So naturally I was pretty disappointed to hear that Fisher was the author of a recent City Council resolution supporting the construction of a colossal anti-abortion monument on the city’s waterfront.  But it gets worse.  Fisher’s resolution, which the Council passed unanimously 13 to zip, not only places the city council firmly in the anti-choice camp, but also crashes a speeding semi full of hogs right through the ever-thinning wall separating church and state.  This week I have to write about Fisher.  Sorry Charlie.

A Public Call for Conversion

The monument in question, bearing the weighty name, “The Arch of Triumph of the Immaculate Heart of Mary and International Shrine of the Holy Innocents,” is first and foremost a religious shrine.  That in and of itself is not a problem.  Religious shrines make up some of Buffalo’s greatest architectural treasures.  What’s problematic is Fisher’s resolution, which reads that the city supports constructing, “a monumental shrine in keeping with the tenets of the Catholic faith, which is the religious heritage of the majority of the residents of Buffalo…”  The shrine’s developers say, “it will serve as an international signal call to conversion .”  Now the line’s getting blurred. It’s further blurred by the fact that the religious shrine Fisher’s resolution supports building, would be built on public land. And the majority-minority implication goes against core American values concerning religious pluralism. But this isn’t the main problem here.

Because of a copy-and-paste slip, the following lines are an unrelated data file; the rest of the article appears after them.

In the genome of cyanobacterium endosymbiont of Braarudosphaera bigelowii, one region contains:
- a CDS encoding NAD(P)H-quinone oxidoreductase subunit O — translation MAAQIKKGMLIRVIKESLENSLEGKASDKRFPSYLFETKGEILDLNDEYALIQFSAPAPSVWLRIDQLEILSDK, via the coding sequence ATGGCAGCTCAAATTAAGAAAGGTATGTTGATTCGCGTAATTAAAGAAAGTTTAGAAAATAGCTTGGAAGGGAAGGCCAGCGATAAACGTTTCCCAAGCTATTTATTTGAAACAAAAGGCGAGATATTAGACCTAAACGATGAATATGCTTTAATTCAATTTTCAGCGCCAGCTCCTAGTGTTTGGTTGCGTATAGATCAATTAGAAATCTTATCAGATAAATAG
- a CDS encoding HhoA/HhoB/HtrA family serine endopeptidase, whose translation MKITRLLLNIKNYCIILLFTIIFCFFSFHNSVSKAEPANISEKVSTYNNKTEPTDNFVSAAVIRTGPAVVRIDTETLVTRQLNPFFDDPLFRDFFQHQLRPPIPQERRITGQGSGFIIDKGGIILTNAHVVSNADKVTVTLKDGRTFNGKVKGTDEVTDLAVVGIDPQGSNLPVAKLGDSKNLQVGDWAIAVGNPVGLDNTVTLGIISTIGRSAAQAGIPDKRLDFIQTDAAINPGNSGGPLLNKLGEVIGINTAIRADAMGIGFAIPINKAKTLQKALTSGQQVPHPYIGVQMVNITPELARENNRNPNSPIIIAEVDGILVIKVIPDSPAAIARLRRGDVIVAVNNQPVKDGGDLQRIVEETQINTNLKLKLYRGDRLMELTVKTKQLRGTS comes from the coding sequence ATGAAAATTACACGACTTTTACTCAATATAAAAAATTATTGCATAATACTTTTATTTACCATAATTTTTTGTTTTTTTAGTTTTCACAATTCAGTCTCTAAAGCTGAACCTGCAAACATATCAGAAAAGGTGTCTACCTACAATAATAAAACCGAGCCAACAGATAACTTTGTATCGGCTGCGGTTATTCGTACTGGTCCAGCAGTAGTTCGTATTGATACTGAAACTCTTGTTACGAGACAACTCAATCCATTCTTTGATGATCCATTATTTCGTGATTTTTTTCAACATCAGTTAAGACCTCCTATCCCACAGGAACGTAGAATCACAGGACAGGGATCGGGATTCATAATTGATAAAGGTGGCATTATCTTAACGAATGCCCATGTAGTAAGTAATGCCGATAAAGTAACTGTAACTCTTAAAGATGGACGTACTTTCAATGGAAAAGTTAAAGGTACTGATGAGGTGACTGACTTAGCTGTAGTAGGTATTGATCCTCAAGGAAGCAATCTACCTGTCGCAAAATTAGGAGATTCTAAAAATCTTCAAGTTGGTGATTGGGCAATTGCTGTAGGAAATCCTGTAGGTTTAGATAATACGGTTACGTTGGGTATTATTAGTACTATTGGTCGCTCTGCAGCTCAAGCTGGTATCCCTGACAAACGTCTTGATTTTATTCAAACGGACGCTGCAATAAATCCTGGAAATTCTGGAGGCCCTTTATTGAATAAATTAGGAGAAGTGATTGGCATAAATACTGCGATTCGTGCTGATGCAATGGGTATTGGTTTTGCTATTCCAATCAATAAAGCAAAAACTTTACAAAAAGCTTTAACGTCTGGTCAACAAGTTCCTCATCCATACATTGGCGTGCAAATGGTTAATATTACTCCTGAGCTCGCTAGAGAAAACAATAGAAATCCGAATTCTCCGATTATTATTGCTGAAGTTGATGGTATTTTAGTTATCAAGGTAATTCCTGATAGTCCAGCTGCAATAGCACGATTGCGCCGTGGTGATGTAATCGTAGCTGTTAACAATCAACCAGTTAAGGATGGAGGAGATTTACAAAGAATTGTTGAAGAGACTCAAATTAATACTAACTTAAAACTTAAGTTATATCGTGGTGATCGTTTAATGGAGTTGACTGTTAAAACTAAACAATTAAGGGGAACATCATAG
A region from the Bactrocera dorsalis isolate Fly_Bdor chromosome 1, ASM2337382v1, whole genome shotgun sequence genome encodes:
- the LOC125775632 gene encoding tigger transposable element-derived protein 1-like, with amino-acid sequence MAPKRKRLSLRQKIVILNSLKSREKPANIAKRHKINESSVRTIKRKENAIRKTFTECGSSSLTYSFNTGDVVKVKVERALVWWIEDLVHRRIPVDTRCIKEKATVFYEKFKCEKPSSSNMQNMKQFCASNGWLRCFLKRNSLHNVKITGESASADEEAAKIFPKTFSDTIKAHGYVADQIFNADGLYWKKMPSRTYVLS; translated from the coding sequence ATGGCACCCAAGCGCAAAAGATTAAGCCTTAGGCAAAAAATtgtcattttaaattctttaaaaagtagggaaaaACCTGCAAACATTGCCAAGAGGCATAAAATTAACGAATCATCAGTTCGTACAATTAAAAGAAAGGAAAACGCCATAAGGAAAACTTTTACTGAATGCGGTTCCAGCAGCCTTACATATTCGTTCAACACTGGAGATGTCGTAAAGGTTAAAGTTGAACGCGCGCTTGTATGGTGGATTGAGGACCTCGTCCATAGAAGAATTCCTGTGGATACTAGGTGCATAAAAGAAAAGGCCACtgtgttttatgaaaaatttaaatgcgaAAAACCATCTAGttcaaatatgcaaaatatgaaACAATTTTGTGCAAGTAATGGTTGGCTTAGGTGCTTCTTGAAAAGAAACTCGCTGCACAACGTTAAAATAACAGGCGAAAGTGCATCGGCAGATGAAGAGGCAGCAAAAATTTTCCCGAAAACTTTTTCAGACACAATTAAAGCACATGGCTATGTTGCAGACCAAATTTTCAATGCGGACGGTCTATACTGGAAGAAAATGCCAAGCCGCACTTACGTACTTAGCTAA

The next paragraph reads:

“WHEREAS, the proposed shrine would also encourage increased respect for human life, including prior to the birth of the individual, a value much needed in the present day notwithstanding that there are differing opinions on the issue of  “pro-life” versus  “pro-choice”…”